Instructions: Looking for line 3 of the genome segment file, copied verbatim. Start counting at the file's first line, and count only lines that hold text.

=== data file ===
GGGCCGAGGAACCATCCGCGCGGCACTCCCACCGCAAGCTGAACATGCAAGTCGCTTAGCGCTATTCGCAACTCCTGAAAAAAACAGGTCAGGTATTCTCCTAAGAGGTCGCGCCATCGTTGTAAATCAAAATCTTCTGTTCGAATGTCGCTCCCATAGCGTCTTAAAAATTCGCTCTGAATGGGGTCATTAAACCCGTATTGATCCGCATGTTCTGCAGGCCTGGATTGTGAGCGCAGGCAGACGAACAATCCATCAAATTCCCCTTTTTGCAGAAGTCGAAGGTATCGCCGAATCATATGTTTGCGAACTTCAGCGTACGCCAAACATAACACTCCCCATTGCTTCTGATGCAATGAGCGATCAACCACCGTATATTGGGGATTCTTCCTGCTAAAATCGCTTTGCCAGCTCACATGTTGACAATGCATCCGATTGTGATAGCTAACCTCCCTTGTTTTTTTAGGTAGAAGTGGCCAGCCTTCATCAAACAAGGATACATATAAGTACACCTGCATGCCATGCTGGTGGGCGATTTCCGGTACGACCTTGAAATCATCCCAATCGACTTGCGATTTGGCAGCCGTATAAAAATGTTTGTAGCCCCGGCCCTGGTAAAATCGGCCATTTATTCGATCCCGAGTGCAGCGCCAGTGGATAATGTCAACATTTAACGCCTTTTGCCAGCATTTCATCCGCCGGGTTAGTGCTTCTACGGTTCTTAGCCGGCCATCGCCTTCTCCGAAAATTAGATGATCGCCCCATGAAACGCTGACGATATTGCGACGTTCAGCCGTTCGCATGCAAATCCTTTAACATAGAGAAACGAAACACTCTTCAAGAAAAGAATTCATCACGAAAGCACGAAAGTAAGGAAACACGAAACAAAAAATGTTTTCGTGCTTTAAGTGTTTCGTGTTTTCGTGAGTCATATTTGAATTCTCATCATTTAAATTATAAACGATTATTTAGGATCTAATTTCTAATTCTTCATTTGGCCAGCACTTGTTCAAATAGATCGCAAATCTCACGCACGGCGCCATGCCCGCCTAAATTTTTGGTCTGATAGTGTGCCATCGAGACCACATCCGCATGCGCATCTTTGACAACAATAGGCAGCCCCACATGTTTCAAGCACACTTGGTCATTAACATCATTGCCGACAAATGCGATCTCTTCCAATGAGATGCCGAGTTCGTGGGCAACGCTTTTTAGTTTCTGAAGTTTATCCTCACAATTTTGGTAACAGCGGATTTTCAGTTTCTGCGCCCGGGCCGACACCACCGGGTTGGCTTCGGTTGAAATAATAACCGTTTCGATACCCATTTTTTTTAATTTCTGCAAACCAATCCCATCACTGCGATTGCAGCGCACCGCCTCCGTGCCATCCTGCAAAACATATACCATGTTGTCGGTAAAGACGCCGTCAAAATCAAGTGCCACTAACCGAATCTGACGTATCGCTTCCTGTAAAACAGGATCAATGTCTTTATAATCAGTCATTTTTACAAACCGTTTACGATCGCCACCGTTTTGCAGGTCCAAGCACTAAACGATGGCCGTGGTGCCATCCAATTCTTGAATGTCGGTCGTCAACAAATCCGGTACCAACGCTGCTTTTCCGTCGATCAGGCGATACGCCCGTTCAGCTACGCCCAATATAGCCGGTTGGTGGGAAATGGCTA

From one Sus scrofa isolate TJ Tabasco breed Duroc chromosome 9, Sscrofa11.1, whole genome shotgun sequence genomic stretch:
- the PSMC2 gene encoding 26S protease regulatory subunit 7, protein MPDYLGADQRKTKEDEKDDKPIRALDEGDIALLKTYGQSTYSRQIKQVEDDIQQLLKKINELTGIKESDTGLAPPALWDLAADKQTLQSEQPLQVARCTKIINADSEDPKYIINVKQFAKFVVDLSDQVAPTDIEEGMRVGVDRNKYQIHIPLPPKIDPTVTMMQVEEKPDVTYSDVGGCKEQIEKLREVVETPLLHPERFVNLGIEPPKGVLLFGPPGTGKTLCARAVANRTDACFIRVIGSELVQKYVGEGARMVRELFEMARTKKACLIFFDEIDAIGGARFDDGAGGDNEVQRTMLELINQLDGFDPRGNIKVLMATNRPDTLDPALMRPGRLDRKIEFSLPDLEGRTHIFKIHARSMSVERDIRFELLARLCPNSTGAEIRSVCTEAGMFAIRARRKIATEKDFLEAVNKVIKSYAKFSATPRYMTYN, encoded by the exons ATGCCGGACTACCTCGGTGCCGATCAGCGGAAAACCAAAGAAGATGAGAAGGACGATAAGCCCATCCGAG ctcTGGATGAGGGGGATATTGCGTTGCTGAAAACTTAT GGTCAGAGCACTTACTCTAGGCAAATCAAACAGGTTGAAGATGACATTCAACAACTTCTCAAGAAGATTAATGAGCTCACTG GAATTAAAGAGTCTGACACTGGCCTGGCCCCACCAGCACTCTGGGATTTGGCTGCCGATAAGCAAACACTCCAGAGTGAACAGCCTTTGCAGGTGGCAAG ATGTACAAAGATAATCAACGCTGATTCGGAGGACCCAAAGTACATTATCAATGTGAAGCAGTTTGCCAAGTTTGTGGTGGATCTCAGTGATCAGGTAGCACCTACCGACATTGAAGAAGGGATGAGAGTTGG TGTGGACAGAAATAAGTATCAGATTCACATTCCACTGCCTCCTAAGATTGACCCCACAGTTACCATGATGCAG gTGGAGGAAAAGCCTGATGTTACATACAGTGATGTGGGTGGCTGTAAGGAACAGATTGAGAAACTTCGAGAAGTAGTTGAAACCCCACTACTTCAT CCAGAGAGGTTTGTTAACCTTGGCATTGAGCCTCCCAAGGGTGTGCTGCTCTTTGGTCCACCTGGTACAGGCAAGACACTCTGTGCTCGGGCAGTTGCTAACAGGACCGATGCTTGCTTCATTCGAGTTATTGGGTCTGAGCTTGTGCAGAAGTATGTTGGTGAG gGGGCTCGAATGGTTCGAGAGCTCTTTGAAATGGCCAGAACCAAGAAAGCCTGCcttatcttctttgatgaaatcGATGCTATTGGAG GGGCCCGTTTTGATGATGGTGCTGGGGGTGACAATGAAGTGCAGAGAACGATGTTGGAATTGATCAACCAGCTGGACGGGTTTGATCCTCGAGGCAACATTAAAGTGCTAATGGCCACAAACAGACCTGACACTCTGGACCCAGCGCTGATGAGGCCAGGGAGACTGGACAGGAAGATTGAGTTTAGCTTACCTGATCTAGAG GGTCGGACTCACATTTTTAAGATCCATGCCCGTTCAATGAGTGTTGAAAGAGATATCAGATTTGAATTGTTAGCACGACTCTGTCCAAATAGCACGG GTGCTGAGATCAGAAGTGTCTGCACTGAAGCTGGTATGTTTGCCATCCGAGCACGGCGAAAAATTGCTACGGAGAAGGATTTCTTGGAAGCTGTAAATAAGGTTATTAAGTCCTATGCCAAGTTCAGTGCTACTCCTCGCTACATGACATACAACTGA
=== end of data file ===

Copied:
- the PSMC2 gene encoding 26S protease regulatory subunit 7, protein MPDYLGADQRKTKEDEKDDKPIRALDEGDIALLKTYGQSTYSRQIKQVEDDIQQLLKKINELTGIKESDTGLAPPALWDLAADKQTLQSEQPLQVARCTKIINADSEDPKYIINVKQFAKFVVDLSDQVAPTDIEEGMRVGVDRNKYQIHIPLPPKIDPTVTMMQVEEKPDVTYSDVGGCKEQIEKLREVVETPLLHPERFVNLGIEPPKGVLLFGPPGTGKTLCARAVANRTDACFIRVIGSELVQKYVGEGARMVRELFEMARTKKACLIFFDEIDAIGGARFDDGAGGDNEVQRTMLELINQLDGFDPRGNIKVLMATNRPDTLDPALMRPGRLDRKIEFSLPDLEGRTHIFKIHARSMSVERDIRFELLARLCPNSTGAEIRSVCTEAGMFAIRARRKIATEKDFLEAVNKVIKSYAKFSATPRYMTYN, encoded by the exons ATGCCGGACTACCTCGGTGCCGATCAGCGGAAAACCAAAGAAGATGAGAAGGACGATAAGCCCATCCGAG ctcTGGATGAGGGGGATATTGCGTTGCTGAAAACTTAT GGTCAGAGCACTTACTCTAGGCAAATCAAACAGGTTGAAGATGACATTCAACAACTTCTCAAGAAGATTAATGAGCTCACTG GAATTAAAGAGTCTGACACTGGCCTGGCCCCACCAGCACTCTGGGATTTGGCTGCCGATAAGCAAACACTCCAGAGTGAACAGCCTTTGCAGGTGGCAAG ATGTACAAAGATAATCAACGCTGATTCGGAGGACCCAAAGTACATTATCAATGTGAAGCAGTTTGCCAAGTTTGTGGTGGATCTCAGTGATCAGGTAGCACCTACCGACATTGAAGAAGGGATGAGAGTTGG TGTGGACAGAAATAAGTATCAGATTCACATTCCACTGCCTCCTAAGATTGACCCCACAGTTACCATGATGCAG gTGGAGGAAAAGCCTGATGTTACATACAGTGATGTGGGTGGCTGTAAGGAACAGATTGAGAAACTTCGAGAAGTAGTTGAAACCCCACTACTTCAT CCAGAGAGGTTTGTTAACCTTGGCATTGAGCCTCCCAAGGGTGTGCTGCTCTTTGGTCCACCTGGTACAGGCAAGACACTCTGTGCTCGGGCAGTTGCTAACAGGACCGATGCTTGCTTCATTCGAGTTATTGGGTCTGAGCTTGTGCAGAAGTATGTTGGTGAG gGGGCTCGAATGGTTCGAGAGCTCTTTGAAATGGCCAGAACCAAGAAAGCCTGCcttatcttctttgatgaaatcGATGCTATTGGAG GGGCCCGTTTTGATGATGGTGCTGGGGGTGACAATGAAGTGCAGAGAACGATGTTGGAATTGATCAACCAGCTGGACGGGTTTGATCCTCGAGGCAACATTAAAGTGCTAATGGCCACAAACAGACCTGACACTCTGGACCCAGCGCTGATGAGGCCAGGGAGACTGGACAGGAAGATTGAGTTTAGCTTACCTGATCTAGAG GGTCGGACTCACATTTTTAAGATCCATGCCCGTTCAATGAGTGTTGAAAGAGATATCAGATTTGAATTGTTAGCACGACTCTGTCCAAATAGCACGG GTGCTGAGATCAGAAGTGTCTGCACTGAAGCTGGTATGTTTGCCATCCGAGCACGGCGAAAAATTGCTACGGAGAAGGATTTCTTGGAAGCTGTAAATAAGGTTATTAAGTCCTATGCCAAGTTCAGTGCTACTCCTCGCTACATGACATACAACTGA